Tens of thousands of people thronged to the Western Wall, Safra Square and community centers around Israel on Saturday night and Sunday to mark the annual commemoration of the destruction of ancient Jerusalem, Tisha B’av.
According to Jewish tradition, Solomon’s Temple was destroyed by the Babylonian king Nebuchadnezzar on this date (according to the Hebrew calendar) in 586 BCE. Six-and-a-half centuries later, Roman invaders sacked the city anew and burnt the rebuilt Temple to the ground, also on ninth day of Av.
See the video above which focuses on the Tisha B’av findings near the Old City of Jerusalem.
At the Western Wall plaza, thousands of people sat on the floor, a traditional sign of mourning, recited liturgical poems in praise of the Temple and chanted the Biblical book of Lamentations, a passionate expression of grief over the destruction traditionally ascribed to the Prophet Jeremiah.
Elsewhere in the Old City, three minors were arrested overnight for holding a prayer vigil adjacent to the Temple Mount, while several hundred held a flag march around the Old City walls, adding a political element to the event by calling for Israeli sovereignty over Judea and Samaria.
Across town, groups of secular and observant Israelis marked the occasion with dialogue groups on a variety of subjects, with the goal of fostering civil conversation in an atmosphere of dignity and respect.
Old City Excavations Shed Light on Tisha B’av Destruction
Jerusalem archeologists have unearthed an access road leading from the Kidron Valley and Shiloah Pool to the Temple Mount, as well as a drainage channel leading away from the Old City. They say the excavated sites shed light on the events surrounding the destruction of the holy city on Tisha B’av in the year 70 CE.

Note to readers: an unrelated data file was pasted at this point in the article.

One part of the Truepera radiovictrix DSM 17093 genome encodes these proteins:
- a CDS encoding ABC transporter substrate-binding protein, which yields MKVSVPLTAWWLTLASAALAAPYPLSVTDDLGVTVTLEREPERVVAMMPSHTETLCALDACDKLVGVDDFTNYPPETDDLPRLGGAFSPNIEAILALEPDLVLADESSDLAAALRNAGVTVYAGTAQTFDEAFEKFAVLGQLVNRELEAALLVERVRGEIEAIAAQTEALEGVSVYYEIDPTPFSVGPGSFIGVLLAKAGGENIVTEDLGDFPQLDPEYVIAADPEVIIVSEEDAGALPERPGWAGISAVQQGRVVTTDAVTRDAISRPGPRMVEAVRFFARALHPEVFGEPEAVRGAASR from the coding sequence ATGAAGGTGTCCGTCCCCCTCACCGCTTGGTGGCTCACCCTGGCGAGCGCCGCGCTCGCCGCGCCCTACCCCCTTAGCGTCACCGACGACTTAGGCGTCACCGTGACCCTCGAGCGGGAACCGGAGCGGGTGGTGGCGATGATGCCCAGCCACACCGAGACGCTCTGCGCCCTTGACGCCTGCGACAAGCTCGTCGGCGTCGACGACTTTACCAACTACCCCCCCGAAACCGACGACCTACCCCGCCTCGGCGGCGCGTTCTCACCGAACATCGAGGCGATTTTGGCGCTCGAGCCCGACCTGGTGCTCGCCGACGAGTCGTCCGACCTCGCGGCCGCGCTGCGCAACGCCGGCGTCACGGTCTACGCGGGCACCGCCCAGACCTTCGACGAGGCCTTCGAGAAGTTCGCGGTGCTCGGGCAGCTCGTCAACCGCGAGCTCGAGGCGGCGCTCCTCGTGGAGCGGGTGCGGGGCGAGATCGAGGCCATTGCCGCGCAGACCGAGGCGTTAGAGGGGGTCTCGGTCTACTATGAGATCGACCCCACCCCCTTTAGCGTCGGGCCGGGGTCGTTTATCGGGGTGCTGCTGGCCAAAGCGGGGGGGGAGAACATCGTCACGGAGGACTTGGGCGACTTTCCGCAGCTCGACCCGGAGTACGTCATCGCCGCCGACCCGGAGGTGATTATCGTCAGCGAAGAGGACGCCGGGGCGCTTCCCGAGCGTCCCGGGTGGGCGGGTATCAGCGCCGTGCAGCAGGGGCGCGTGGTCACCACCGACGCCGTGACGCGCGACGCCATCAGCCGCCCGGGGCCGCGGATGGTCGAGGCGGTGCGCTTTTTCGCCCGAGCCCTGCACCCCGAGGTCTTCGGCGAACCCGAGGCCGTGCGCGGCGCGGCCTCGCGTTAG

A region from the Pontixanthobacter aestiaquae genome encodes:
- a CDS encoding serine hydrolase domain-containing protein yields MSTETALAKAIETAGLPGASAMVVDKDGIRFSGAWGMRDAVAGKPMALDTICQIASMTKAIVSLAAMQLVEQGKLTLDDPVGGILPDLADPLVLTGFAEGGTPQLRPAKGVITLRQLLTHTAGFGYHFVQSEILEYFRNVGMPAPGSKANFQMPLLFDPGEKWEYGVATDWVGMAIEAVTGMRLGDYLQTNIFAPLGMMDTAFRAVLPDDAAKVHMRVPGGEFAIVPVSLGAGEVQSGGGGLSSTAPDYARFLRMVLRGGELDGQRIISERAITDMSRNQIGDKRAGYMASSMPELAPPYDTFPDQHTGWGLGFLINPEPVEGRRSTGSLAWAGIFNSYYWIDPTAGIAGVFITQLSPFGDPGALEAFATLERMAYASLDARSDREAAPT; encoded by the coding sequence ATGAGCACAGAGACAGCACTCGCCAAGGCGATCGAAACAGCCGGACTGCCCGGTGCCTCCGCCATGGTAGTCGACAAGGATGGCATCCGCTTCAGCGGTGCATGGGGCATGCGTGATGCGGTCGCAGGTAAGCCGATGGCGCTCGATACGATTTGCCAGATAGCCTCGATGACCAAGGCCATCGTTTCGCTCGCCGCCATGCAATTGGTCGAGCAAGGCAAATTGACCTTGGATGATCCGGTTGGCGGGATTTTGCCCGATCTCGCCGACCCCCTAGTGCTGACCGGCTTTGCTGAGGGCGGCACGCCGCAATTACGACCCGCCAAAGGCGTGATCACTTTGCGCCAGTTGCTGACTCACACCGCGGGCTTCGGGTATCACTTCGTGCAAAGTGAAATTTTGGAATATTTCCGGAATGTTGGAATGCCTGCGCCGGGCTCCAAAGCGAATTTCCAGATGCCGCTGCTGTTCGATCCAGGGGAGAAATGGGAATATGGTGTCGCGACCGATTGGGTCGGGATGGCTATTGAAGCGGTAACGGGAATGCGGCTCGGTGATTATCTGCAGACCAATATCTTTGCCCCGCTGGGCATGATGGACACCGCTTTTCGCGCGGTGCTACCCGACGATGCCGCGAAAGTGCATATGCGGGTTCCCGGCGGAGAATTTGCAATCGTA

The findings, which were part of the City of David excavations adjacent to Dung Gate, are located to the south of the Western Wall and the Temple Mount. The Herodian-era walkway likely served religious pilgrims visiting the Temple, as well as locals from the surrounding area who needed to make the steep climb from the Kidron Valley in order to enter the Old City, which served as the city’s center of commerce and cultural life at the time.
However, when the Roman siege of the city began, the infrastructure was used by Jews looking to hide from the advancing forces, and later to escape the flames of the burning city.
“Before the revolution against the Romans the tunnel was used for rainwater,” said archeological Eli Shukron. “But when the revolution started people were hiding inside these tunnels – families heard the sandals of Roman soldiers (overhead), smelling the fire of Jerusalem, hearing the falling stones from the Temple Mount.”
Shukron said that sifting through dirt removed from the excavation has unearthed arrowheads, ancient coins, pottery and mosaic shards from the Second Temple Era and earlier.
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Article and video by TPS